The clue is in the ridiculously long full title – Avec les Bons Voeux de la Brasserie Dupont – which translates towith the best wishes of the brewery Dupont’. In 1970, the then head brewer and owner, Sylva Rosier wanted to reward the loyal customers of Dupont for their continued custom and decided to brew a one-off extremely limited higher strength beer. The beer was so limited that customers needed to be on a very select reservation list. The more and more I get to know about the Brasserie Dupont, the more I know that this was no marketing gimmick. They valued their customers immensely and this was their New Year present back to them. Such was the clamour for the beer, that Rosier once again brewed another very exclusive batch the following year. Unbelievably it would be another twenty-six years before the beer would finally be brewed on a regular basis where production levels were increased to be available to both the local and international markets.

There is no doubt that this was a great result for the beer drinking public of the world. The Avec les Bons Voeux is a fantastic beer which many claim to be the best beer made at Dupont; which given the reputation of many of the other beers in their portfolio is high praise indeed. It is a high strength saison, which pours a delightful copperish blonde, with an almost perfect head. It is both fruity and dry, and yet wonderfully bitter – a by-product of dry-hopping as the final act of good will. It has a complex flavour which is fairly hard to pin down and yet it leaves you knowing you are drinking a seriously high quality beer. At 9.5% ABV it is also deceptively strong. Saisons began life as beers which could be drunk by workers in the sun while they toiled in the fields. This certainly isn’t one of them. It only comes in large bottles, and while the 750ml bottle should be manageable on your own, you might want to ask for assistance in polishing off the Magnum sized bottle. I was stupid enough to share this one with my dad who naturally moaned that it wasnt real ale – what a waste of good beer!

 

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Filed under 8, Dupont, Saison

#234 – Ondineke Oilsjtersen Tripel

#234 - Ondineke Oilsjtersen Tripel

Size: 750 ml

ABV: 8.5 %

The Ondineke Oilsjtersen Tripel, is the official beer of the town of Aalst. De Glazen Toren are the brewery who make this interesting beer, and are based in the hamlet of Erpe Mere which sits just outside the town. Oilsjtersen Tripel essentially translates into the Tripel from Aalst.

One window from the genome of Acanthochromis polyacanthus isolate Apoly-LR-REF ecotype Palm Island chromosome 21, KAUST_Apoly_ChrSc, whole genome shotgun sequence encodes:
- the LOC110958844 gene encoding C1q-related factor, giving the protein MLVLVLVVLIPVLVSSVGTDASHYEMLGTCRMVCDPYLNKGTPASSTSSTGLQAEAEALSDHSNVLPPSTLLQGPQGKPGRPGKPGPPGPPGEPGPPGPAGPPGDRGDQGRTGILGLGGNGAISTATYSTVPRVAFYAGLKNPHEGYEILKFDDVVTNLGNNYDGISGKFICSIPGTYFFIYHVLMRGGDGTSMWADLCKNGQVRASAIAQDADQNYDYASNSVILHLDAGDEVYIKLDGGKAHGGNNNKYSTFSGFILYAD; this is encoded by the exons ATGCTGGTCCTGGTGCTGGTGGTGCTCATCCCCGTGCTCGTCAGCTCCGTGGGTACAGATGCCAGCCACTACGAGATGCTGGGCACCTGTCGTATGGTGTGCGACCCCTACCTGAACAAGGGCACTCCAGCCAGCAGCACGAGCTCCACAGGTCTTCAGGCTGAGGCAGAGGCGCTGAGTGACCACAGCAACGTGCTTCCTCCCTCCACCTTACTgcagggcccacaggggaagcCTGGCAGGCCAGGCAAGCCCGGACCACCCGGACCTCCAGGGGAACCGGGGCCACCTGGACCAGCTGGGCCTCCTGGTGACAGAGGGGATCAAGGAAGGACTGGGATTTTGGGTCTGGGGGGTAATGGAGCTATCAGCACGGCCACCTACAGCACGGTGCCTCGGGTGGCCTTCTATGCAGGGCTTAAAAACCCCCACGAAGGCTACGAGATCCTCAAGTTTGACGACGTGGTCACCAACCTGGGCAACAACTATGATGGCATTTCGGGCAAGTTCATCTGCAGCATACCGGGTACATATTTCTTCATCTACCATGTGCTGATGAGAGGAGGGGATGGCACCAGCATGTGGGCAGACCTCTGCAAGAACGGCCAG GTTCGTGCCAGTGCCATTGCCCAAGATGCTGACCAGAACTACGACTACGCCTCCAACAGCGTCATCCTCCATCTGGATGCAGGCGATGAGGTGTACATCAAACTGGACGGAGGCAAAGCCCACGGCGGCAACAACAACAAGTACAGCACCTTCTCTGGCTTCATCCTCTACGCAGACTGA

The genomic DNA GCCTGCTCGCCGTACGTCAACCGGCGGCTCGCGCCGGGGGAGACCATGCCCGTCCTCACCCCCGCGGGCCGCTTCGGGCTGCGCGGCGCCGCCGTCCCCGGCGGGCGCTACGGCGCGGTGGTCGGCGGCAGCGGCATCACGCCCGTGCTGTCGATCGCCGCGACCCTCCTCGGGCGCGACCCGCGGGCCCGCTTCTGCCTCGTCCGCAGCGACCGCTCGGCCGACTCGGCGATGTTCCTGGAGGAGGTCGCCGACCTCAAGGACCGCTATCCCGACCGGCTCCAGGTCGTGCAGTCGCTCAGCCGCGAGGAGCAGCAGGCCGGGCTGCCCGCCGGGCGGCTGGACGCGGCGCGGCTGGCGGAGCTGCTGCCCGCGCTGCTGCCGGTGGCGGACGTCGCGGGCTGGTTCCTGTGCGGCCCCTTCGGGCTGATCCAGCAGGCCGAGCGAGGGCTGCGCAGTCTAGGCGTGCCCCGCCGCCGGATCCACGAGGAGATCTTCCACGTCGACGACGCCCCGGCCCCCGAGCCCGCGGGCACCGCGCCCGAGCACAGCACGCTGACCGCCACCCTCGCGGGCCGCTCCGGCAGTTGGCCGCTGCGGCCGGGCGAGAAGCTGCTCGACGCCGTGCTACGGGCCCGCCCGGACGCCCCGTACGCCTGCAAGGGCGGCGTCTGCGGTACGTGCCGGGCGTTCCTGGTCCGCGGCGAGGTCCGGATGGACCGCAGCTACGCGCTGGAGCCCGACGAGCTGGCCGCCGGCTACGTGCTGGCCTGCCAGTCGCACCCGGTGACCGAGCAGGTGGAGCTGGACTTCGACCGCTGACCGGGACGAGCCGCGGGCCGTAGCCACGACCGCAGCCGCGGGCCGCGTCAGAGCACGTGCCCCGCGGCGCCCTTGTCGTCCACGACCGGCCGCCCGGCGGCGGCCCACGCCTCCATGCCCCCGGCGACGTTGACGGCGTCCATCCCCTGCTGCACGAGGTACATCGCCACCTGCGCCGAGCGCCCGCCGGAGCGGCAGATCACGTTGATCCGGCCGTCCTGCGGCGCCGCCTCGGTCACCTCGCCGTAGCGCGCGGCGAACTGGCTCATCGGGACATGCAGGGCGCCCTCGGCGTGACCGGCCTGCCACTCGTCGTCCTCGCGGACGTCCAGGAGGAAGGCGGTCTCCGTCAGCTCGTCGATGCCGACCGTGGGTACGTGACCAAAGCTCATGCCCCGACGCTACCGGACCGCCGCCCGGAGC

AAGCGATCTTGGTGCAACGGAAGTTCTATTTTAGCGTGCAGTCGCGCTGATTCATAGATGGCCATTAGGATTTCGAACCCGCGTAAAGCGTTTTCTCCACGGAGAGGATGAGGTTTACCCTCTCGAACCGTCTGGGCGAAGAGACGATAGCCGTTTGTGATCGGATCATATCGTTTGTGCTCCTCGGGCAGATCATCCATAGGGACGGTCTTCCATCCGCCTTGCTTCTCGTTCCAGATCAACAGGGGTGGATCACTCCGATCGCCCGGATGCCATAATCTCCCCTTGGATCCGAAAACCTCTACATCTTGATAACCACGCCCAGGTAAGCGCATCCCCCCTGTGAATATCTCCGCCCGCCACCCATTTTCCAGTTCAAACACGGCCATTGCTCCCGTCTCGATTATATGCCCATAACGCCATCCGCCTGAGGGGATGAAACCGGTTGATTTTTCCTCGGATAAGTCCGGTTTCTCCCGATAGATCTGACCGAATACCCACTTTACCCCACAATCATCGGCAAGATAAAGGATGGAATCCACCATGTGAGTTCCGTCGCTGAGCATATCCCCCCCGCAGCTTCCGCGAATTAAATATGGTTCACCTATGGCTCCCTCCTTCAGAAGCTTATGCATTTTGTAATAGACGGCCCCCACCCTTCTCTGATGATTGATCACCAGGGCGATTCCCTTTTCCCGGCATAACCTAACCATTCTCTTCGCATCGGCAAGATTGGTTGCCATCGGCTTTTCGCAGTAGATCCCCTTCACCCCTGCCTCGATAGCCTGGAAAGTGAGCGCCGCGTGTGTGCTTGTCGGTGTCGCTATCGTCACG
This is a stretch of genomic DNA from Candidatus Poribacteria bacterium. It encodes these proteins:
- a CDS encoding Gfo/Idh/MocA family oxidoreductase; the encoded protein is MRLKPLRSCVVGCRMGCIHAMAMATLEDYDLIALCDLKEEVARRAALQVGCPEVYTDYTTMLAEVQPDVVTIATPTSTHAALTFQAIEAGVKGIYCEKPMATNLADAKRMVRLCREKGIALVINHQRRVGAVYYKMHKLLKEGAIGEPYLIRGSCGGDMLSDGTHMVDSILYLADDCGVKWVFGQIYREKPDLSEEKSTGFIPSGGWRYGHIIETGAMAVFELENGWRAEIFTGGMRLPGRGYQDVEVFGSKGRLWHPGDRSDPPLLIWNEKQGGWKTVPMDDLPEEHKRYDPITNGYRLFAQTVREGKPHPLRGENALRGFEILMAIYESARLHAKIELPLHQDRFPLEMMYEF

De Glazen Toren have chosen the spindly female character Ondineke to represent the beer, and who depending on the vintage of the beer, you can find gracing the beautifully decorated red and yellow paper labels. She is the main character from a famous book by the Flemish author Louis Paul Boon. The book is called De Kapellekensbaan, and is largely considered to be the authors literary masterpiece – so much so that it was widely touted as a potential winner of the 1972 Nobel Prize for Literature.

Ondineke clearly means something to the people of Aalst, despite the main subplot of the book being her continued fruitless efforts to rid herself of the place. Born as a feisty working class girl, she attempts to use her all the charms she has available to her to influence a better life for herself elsewhere. Ondineke’s labours are set in the industrial 1900s however the critique and author commentary style of the book is largely set much later in the century.  It is a somewhat chaotic book which reflects the personality of the author at the time who was wrestling with his inner Marxist demons. Gone it would seem were the idealistic aspirations which had shaped much of his early work, and what was left was a gritty taste of small town realism. It seems to suit the Belgium I know quite well, unless of course you like beer.

I have yet to visit Aalst, but I’m told if you visit you will probably come across Ondineke in some capacity. The local beer shops will no doubt stock plenty of the beer, there is a café of the same name, and if you visit the City Hall there is a cute copy of a sculpture of Ondineke which was recently moved there to protect it from vandalism. The original can be found at the Stedelijk Museum in the old fish market.

The beer itself was particularly enjoyable. I was frequenting one of those classic Pakistani kebab restaurants in the East End of London where they encourage you to bring your own booze, and although it probably could have benefited from being a bit cooler; it was the perfect accompaniment to a great meal. Ondineke Oilsjtersen Tripel is a classic Tripel which has a unique taste of its own; probably from the addition of a good dose of liquid candi sugar. The beer is double hopped with local produce, and no further spice is added, and the result is an aromatically pungent thick orange brew which stands out from the usual mainstream Tripel. It certainly got the seal of approval from my fellow diners who felt they were missing out on something with their cheap wine and tins of Aussie lager.

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Filed under 8, Abbey Tripel, Glazen Toren

#233 – Malheur 6

#233 - Malheur 6

Size: 250 ml

ABV: 6 %

The de Landtsheer brewery is yet another family business that has transcended the ages of Belgian history. The current President, Manu de Landtsheer is the latest in a long line of ancestors who have brought highly regarded beers to the market.

The founding father of the Malheur beers was Balthazar de Landtsheer, an exotically named gentleman who was born in 1773 in the hamlet of Bassrode. He set up a small rustic brewery on his farmstead which he named ‘De Halve Maan’. His son Eduard was born in 1808 and aside from eventually taking over the reins at the brewery, he also became the mayor of Bassrode. The nature of his involvement in politics meant that progress in brewing was slow, and it wasn’t until his son Emmanuel took over in the mid 1800s that the business began to muster strength.